In addition, effort is needed to extend human rights with an individual character to social rights, i.e., we need to get the concept of civil rights, which have been recognized as legal and formal rights granted by the nation, extended to the concept of collective and relational rights, which overcome structural violence and aim at active peace. I think we can determine the joining point structurally between a goal for antimilitarism and a goal for human rights, which the movement for conscientious objection to military service has, and expand the range of solidarity with other movement groups in different fields as well.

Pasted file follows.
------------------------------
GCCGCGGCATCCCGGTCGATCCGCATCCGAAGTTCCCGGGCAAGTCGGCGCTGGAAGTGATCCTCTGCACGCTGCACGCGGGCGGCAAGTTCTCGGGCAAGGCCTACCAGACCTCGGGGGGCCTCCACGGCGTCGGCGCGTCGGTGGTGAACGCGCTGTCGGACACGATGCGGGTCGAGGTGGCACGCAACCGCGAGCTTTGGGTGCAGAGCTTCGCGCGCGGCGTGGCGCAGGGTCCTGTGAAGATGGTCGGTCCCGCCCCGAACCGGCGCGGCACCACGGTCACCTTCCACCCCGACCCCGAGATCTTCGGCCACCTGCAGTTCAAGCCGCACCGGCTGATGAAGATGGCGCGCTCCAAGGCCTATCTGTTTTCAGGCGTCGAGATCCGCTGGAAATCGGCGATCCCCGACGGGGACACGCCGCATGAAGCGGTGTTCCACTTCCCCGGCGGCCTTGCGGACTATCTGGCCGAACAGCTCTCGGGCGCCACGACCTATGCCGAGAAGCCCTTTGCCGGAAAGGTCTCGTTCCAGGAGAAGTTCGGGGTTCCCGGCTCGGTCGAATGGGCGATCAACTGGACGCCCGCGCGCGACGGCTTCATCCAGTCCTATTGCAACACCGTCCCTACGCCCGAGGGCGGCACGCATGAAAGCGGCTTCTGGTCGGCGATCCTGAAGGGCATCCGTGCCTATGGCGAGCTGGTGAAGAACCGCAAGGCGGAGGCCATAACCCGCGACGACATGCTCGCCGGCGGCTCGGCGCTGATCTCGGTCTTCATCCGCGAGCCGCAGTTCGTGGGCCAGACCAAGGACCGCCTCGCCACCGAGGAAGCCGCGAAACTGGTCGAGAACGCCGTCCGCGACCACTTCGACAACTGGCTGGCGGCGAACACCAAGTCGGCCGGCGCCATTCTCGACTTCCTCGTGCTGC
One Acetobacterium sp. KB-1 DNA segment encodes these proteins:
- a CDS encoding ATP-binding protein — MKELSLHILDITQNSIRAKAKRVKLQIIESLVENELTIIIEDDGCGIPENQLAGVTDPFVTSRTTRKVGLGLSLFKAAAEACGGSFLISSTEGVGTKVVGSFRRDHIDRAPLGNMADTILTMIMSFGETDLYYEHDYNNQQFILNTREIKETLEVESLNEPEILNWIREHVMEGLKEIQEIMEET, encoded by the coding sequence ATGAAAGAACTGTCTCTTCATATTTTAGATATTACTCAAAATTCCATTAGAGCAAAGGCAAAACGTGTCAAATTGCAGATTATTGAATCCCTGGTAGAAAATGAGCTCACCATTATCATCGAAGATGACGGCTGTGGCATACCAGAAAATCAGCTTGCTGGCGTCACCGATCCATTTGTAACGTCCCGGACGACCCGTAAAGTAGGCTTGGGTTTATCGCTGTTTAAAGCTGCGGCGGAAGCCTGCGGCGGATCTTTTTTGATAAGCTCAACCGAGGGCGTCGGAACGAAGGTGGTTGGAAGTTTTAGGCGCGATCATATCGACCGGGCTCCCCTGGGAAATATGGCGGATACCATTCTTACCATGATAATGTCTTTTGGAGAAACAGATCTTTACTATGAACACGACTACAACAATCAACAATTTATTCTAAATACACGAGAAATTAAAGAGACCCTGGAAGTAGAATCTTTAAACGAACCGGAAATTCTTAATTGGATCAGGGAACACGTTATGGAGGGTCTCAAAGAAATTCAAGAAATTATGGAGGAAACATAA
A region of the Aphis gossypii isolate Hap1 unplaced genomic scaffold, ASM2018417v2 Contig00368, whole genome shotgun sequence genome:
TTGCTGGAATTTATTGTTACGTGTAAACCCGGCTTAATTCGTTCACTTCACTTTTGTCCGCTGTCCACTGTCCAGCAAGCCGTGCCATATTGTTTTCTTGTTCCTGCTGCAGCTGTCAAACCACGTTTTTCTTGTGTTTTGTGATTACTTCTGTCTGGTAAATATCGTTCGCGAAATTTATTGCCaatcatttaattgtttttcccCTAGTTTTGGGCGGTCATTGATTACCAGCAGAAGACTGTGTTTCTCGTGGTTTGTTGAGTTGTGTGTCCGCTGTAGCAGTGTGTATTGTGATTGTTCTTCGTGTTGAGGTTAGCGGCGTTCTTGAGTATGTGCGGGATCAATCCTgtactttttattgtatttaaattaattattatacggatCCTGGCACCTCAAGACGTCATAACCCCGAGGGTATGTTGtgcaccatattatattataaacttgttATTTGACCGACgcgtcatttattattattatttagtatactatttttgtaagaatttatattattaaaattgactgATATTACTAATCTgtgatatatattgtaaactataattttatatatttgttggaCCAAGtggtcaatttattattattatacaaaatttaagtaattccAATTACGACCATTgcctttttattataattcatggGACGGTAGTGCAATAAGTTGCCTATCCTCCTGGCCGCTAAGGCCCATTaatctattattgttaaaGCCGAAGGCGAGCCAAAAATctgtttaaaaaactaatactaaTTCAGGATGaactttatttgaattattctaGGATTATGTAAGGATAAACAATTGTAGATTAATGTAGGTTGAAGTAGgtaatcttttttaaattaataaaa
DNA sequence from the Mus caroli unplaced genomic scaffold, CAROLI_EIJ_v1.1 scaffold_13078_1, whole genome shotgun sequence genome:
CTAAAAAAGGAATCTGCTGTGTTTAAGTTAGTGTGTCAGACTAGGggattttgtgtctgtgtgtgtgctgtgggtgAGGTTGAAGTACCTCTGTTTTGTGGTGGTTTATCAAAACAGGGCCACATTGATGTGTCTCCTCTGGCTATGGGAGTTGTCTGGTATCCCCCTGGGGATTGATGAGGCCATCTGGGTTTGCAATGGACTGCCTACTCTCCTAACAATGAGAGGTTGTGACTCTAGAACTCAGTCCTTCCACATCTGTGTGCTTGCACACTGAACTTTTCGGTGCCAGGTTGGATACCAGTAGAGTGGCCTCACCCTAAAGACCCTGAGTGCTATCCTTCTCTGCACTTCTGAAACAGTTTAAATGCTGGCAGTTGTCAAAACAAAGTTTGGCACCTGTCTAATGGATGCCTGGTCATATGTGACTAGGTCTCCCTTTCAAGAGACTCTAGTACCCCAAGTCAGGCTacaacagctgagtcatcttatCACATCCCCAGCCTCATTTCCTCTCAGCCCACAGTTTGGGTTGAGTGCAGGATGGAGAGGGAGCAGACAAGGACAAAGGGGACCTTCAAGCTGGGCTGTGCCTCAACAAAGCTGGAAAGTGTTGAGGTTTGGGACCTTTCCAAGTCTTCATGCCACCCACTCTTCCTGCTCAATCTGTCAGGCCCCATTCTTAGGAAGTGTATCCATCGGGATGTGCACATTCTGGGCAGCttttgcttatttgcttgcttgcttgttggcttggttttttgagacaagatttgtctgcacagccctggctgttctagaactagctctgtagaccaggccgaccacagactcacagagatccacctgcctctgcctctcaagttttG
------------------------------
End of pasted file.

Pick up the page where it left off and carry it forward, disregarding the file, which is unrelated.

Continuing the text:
The above-mentioned problems are not definitive even within the movement and might be missing many important things.Besides, we cannot be sure of what actual changes will come when the alternative system is brought in. Those things can be specified on later. The important thing is that the movement for conscientious objection to military service is able to create real social change and that the reform of institutions on the human rights level, a goal of the present Korean movement, should be considered because people require rights without fear, even regarding the process of themselves making their rights a reality, i.e., grass roots democracy.